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Critics fall in love with Dear Frankie

Category: Dear Frankie Reviews
Article Date: March 25, 2005 | Publication: Christianity Today | Author: editors
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Always on the move, nine-year-old Frankie and his single mom Lizzie settle in a Scottish town. Lizzie doesn't want Frankie, who is deaf, to discover that they're fleeing from his father. She writes fake letters to convince him that his father is out having wild adventures at sea. When Frankie sees an opportunity for a rendezvous, Lizzie must decide whether or not to tell him the awful truth.

That's the setup for Dear Frankie, a film starring the talented Emily Mortimer (Lovely and Amazing, Young Adam). The film, making its way to art house theatres around the country, is earning some of the best reviews from Christian press critics all year.

Annabelle Robertson (Crosswalk) said she expected "a rather syrupy story that overflowed with contrivances and schmaltz." She discovered something entirely different. "Dear Frankie is a wonderful film that conveys great truth about the human heart and the burning need we all have for a father. A worthy, worthwhile movie of great merit."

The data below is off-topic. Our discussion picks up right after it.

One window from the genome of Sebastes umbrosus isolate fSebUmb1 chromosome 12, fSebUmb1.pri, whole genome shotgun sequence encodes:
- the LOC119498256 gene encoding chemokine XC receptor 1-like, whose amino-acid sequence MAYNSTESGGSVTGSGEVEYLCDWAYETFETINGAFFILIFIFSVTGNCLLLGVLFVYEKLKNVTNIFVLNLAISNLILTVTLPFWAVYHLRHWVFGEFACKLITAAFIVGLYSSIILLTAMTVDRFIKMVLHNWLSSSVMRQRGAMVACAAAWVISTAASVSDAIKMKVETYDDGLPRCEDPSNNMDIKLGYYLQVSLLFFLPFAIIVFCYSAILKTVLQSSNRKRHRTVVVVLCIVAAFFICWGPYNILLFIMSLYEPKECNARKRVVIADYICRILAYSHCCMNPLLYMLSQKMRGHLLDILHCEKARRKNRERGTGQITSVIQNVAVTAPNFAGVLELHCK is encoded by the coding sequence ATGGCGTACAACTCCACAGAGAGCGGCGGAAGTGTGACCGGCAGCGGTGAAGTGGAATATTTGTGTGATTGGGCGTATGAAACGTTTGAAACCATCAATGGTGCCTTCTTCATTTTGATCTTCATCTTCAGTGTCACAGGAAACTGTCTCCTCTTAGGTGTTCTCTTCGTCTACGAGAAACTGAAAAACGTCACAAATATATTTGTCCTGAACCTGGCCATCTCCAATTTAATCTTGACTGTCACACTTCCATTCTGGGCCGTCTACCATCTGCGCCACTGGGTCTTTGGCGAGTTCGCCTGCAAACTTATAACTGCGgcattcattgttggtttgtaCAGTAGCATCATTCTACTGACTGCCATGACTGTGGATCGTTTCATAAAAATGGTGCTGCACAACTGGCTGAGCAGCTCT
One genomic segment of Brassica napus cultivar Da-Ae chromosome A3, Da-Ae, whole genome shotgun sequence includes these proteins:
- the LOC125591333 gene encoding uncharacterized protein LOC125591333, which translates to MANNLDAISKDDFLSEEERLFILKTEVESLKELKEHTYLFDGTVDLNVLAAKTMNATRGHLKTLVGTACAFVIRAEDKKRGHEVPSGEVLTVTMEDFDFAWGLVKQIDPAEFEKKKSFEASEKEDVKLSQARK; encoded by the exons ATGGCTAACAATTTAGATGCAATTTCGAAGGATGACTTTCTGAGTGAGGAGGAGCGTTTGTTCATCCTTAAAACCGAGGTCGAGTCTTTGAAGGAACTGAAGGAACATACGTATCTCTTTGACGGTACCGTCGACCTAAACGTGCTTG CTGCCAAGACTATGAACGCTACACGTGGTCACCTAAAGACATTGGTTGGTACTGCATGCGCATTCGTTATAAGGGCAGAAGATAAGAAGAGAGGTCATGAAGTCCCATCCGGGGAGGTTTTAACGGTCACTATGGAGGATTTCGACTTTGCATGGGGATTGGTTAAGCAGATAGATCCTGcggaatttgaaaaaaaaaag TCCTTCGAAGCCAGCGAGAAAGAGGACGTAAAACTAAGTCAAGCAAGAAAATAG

Harry Forbes (Catholic News Service) calls it "an immensely appealing film. Some minor plot improbabilities aside, the story—and certainly the emotions—ring heartrendingly true. The ending is satisfying, and avoids the expected denouement. This is superlative entertainment for adults and older adolescents."

Peter T. Chattaway (Christianity Today Movies) blogged about the movie at Film Chat: "Dear Frankie is a modest but charming film. [It has a] somewhat contrived set-up, but once you swallow it, the rest of the film goes down pretty easy. The film, which was written, directed, and produced by women, definitely has the feel of a crowd-pleaser, but it doesn't push our buttons too hard. I liked it."

Mainstream critics are mulling it over, generally pleased.

 


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